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The Intolerance of Tolerance Hardcover – January 31, 2012
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-- President, Covenant Theological Seminary
"Thoughtfully shows how tolerance has morphed into a pervasive insistence that no one should hold firm convictions. . . . Not to hear and heed Carson is to enter a nightmarish world in which zeal to discern truth is replaced by zeal to keep anyone from claiming anything is really true."
"Carson shows the structural flaws and inconsistency of modern tolerance and its fixation on opposing traditional Christianity. . . . The Intolerance of Tolerance is not a political jeremiad so much as a call for Christians to fight for the value of truth."
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Top Customer Reviews
Birthed out of a series of lectures Carson has given across the Western world, the main argument of the book is that tolerance has come to be the prevailing mantra of our time. However, tolerance no longer means what it used to, and the new form of tolerance is not very tolerant at all; at its best it is veiled intolerance and at its worst it borders on the absurd. Carson describes the old tolerance as a stance that acknowledges the existence of both right and wrong, and discoverable, defensible truth. This tolerance accepts "that a different or opposing position exists and deserves the right to exist" (p. 3). This tolerance respectfully engages in debates and criticisms. However, as Carson deftly argues, a new tolerance has taken over that is intolerant of the old tolerance.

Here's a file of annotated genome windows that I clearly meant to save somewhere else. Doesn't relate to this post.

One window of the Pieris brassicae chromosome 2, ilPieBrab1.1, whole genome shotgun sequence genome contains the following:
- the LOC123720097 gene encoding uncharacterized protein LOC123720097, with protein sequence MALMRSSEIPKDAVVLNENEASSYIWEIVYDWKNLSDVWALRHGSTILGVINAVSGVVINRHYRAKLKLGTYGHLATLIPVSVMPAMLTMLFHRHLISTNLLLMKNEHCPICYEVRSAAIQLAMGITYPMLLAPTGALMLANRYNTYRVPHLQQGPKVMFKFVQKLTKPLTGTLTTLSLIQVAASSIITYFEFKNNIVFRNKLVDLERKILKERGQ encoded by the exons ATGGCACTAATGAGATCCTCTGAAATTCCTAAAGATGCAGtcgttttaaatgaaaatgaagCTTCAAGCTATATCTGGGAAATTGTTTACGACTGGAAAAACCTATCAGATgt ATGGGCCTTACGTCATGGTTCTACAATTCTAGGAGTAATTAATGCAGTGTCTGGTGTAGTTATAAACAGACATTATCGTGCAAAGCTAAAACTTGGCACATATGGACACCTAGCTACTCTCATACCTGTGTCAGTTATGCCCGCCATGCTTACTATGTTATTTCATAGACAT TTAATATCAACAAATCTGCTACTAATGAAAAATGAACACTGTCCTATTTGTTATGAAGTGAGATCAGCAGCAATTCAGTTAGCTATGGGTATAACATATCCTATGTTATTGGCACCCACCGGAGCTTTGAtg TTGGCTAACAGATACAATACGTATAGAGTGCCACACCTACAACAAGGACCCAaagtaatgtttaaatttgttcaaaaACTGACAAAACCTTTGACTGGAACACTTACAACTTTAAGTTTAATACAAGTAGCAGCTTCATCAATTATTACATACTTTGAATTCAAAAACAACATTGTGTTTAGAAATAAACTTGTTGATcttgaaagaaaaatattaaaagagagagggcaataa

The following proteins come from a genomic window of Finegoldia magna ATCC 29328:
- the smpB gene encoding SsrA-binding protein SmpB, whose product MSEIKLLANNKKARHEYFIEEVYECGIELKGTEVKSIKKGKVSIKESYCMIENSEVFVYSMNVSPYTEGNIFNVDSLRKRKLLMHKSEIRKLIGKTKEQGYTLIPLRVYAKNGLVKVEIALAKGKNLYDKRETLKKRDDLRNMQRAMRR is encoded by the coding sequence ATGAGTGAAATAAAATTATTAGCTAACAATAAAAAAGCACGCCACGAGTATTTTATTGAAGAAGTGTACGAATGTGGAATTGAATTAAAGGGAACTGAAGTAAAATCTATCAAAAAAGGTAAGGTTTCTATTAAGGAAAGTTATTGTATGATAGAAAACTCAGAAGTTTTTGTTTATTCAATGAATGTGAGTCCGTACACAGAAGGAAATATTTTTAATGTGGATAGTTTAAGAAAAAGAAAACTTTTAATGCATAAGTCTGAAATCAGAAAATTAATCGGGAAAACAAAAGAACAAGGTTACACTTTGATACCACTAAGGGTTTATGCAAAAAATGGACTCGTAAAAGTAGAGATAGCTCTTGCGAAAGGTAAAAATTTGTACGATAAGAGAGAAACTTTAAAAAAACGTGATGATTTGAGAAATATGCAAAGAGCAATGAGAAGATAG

The new tolerance, Carson argues, is tolerant of all things on the surface, so long as no dogmatic, absolute, judgmental, critical, or disparaging remarks are made. This new tolerance has become part of the unquestioned plausibility structure; it accepts all opinions and renders them all equally valid. But under this new tolerance, right and wrong cease to have any meaning. It does not acknowledge any specific truth, and labels any religion or system of thought that claims to be true as intolerant. Thus, any disagreement - let alone claims to exclusive truth - is demonized as intolerant, leaving no room for anything but a spineless, tyrannical tolerance.Read more ›
Carson's book deals with these questions as he probes western culture and its fixation on tolerance as the ideal that drives all social interaction. In his preface he states that there were two main incentives to writing this book. The first was the broad appeal and interactions in university settings when he lectured on this topic. The second was the overview that he had provided in his earlier book on culture, Christ and Culture Revisited. He wanted to explore the theme of tolerance and intolerance in more detail.
In the introduction Carson provides two similar but competing definitions for tolerance that become the basis for everything else that he says in the book. He calls these the old tolerance and the new. The old tolerance is defined as the belief that other opinions have a right to exist. The new tolerance is defined as the belief that all opinions are equally valid. He unpacks these ideas and demonstrates from interaction with many other authors that these two ideas undergird much of the confusion and ultimately disagreement that one encounters in trying to discuss differing belief systems.